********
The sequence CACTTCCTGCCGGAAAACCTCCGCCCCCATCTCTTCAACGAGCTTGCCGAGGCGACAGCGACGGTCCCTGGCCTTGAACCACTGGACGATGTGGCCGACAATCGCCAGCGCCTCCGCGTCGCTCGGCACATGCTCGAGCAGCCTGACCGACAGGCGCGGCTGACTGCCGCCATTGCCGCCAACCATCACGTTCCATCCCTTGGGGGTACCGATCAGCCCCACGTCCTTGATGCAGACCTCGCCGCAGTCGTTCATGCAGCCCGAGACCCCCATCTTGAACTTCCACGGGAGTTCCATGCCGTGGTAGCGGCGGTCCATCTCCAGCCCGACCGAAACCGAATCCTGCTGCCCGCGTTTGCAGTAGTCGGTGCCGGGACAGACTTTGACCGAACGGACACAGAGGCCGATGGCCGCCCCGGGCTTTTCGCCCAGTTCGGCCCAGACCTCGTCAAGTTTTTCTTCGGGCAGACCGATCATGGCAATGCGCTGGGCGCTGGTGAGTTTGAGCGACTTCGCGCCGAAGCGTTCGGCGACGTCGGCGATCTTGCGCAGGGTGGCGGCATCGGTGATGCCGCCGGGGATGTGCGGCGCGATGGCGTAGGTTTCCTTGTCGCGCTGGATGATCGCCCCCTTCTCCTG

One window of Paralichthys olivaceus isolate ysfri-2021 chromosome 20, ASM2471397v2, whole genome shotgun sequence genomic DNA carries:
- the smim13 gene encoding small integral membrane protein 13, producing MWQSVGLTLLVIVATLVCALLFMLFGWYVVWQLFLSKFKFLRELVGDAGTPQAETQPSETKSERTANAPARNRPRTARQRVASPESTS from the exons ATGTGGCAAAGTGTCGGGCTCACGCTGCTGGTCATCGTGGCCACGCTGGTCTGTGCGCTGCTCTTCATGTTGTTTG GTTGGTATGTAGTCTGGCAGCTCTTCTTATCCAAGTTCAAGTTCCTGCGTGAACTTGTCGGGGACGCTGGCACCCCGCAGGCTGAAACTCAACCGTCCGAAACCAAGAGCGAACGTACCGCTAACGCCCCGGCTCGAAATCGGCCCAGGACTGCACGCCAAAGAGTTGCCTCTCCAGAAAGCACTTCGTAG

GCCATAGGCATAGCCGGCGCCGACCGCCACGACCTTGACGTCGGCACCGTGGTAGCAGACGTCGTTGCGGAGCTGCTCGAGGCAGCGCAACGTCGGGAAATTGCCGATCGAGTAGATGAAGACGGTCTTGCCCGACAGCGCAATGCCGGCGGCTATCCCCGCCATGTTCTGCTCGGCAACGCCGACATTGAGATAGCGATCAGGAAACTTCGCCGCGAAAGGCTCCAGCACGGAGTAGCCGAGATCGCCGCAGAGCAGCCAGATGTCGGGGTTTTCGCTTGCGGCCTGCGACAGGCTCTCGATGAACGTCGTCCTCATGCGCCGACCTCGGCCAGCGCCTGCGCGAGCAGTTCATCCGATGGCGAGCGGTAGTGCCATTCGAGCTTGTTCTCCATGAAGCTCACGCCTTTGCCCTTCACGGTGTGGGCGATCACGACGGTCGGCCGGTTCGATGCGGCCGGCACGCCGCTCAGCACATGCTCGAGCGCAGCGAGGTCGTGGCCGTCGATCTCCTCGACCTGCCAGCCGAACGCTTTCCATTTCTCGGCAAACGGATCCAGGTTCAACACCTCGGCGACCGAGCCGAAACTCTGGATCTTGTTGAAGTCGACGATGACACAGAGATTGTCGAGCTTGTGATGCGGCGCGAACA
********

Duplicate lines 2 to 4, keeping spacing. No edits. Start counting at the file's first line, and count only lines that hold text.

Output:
One window of Paralichthys olivaceus isolate ysfri-2021 chromosome 20, ASM2471397v2, whole genome shotgun sequence genomic DNA carries:
- the smim13 gene encoding small integral membrane protein 13, producing MWQSVGLTLLVIVATLVCALLFMLFGWYVVWQLFLSKFKFLRELVGDAGTPQAETQPSETKSERTANAPARNRPRTARQRVASPESTS from the exons ATGTGGCAAAGTGTCGGGCTCACGCTGCTGGTCATCGTGGCCACGCTGGTCTGTGCGCTGCTCTTCATGTTGTTTG GTTGGTATGTAGTCTGGCAGCTCTTCTTATCCAAGTTCAAGTTCCTGCGTGAACTTGTCGGGGACGCTGGCACCCCGCAGGCTGAAACTCAACCGTCCGAAACCAAGAGCGAACGTACCGCTAACGCCCCGGCTCGAAATCGGCCCAGGACTGCACGCCAAAGAGTTGCCTCTCCAGAAAGCACTTCGTAG

GCCATAGGCATAGCCGGCGCCGACCGCCACGACCTTGACGTCGGCACCGTGGTAGCAGACGTCGTTGCGGAGCTGCTCGAGGCAGCGCAACGTCGGGAAATTGCCGATCGAGTAGATGAAGACGGTCTTGCCCGACAGCGCAATGCCGGCGGCTATCCCCGCCATGTTCTGCTCGGCAACGCCGACATTGAGATAGCGATCAGGAAACTTCGCCGCGAAAGGCTCCAGCACGGAGTAGCCGAGATCGCCGCAGAGCAGCCAGATGTCGGGGTTTTCGCTTGCGGCCTGCGACAGGCTCTCGATGAACGTCGTCCTCATGCGCCGACCTCGGCCAGCGCCTGCGCGAGCAGTTCATCCGATGGCGAGCGGTAGTGCCATTCGAGCTTGTTCTCCATGAAGCTCACGCCTTTGCCCTTCACGGTGTGGGCGATCACGACGGTCGGCCGGTTCGATGCGGCCGGCACGCCGCTCAGCACATGCTCGAGCGCAGCGAGGTCGTGGCCGTCGATCTCCTCGACCTGCCAGCCGAACGCTTTCCATTTCTCGGCAAACGGATCCAGGTTCAACACCTCGGCGACCGAGCCGAAACTCTGGATCTTGTTGAAGTCGACGATGACACAGAGATTGTCGAGCTTGTGATGCGGCGCGAACA